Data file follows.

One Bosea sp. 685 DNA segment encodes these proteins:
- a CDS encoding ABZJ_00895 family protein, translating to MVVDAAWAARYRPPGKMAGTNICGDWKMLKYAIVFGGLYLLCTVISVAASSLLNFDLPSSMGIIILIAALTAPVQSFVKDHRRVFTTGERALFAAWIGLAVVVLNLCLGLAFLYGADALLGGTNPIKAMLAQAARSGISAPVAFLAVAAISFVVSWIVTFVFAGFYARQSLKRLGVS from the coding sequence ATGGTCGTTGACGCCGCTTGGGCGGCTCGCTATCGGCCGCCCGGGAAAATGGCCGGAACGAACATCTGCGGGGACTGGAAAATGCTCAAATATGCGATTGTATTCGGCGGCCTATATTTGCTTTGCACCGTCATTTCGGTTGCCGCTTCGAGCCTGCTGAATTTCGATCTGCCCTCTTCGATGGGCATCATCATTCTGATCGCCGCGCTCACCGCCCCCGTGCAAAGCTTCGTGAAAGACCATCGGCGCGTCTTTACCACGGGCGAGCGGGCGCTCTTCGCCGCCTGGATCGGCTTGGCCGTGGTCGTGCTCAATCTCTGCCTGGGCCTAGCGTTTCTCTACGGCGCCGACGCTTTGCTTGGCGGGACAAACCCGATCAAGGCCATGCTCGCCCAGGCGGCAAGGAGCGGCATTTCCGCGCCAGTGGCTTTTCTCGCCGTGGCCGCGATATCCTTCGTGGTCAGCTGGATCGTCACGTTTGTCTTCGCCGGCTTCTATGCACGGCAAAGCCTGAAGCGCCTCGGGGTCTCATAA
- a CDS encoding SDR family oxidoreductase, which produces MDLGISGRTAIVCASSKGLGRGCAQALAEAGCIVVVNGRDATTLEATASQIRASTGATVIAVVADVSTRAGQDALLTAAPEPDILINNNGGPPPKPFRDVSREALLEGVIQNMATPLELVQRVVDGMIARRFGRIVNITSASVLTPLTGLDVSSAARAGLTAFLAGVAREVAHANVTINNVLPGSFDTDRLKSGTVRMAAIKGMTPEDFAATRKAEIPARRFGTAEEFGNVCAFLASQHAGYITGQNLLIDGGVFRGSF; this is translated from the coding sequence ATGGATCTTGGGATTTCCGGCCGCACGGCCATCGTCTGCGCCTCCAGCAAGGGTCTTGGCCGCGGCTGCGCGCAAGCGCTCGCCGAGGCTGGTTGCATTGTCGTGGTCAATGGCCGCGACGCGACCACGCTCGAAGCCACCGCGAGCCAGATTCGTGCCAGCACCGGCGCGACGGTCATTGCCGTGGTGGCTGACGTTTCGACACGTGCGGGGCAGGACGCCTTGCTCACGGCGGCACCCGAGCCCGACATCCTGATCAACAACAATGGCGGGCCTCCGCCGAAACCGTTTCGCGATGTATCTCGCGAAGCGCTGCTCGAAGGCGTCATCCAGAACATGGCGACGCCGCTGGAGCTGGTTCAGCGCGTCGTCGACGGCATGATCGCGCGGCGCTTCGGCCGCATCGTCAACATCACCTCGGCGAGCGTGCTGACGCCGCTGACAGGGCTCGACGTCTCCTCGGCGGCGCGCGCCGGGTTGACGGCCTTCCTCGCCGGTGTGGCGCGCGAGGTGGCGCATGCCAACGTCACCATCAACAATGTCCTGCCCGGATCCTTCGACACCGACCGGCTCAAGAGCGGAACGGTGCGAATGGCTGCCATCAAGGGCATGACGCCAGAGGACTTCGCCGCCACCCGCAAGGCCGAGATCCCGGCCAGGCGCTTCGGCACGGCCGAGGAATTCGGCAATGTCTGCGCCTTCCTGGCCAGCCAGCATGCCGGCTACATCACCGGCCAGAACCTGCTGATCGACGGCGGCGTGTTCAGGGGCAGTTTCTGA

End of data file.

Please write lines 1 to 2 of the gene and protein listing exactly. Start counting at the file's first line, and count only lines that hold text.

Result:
One Bosea sp. 685 DNA segment encodes these proteins:
- a CDS encoding ABZJ_00895 family protein, translating to MVVDAAWAARYRPPGKMAGTNICGDWKMLKYAIVFGGLYLLCTVISVAASSLLNFDLPSSMGIIILIAALTAPVQSFVKDHRRVFTTGERALFAAWIGLAVVVLNLCLGLAFLYGADALLGGTNPIKAMLAQAARSGISAPVAFLAVAAISFVVSWIVTFVFAGFYARQSLKRLGVS from the coding sequence ATGGTCGTTGACGCCGCTTGGGCGGCTCGCTATCGGCCGCCCGGGAAAATGGCCGGAACGAACATCTGCGGGGACTGGAAAATGCTCAAATATGCGATTGTATTCGGCGGCCTATATTTGCTTTGCACCGTCATTTCGGTTGCCGCTTCGAGCCTGCTGAATTTCGATCTGCCCTCTTCGATGGGCATCATCATTCTGATCGCCGCGCTCACCGCCCCCGTGCAAAGCTTCGTGAAAGACCATCGGCGCGTCTTTACCACGGGCGAGCGGGCGCTCTTCGCCGCCTGGATCGGCTTGGCCGTGGTCGTGCTCAATCTCTGCCTGGGCCTAGCGTTTCTCTACGGCGCCGACGCTTTGCTTGGCGGGACAAACCCGATCAAGGCCATGCTCGCCCAGGCGGCAAGGAGCGGCATTTCCGCGCCAGTGGCTTTTCTCGCCGTGGCCGCGATATCCTTCGTGGTCAGCTGGATCGTCACGTTTGTCTTCGCCGGCTTCTATGCACGGCAAAGCCTGAAGCGCCTCGGGGTCTCATAA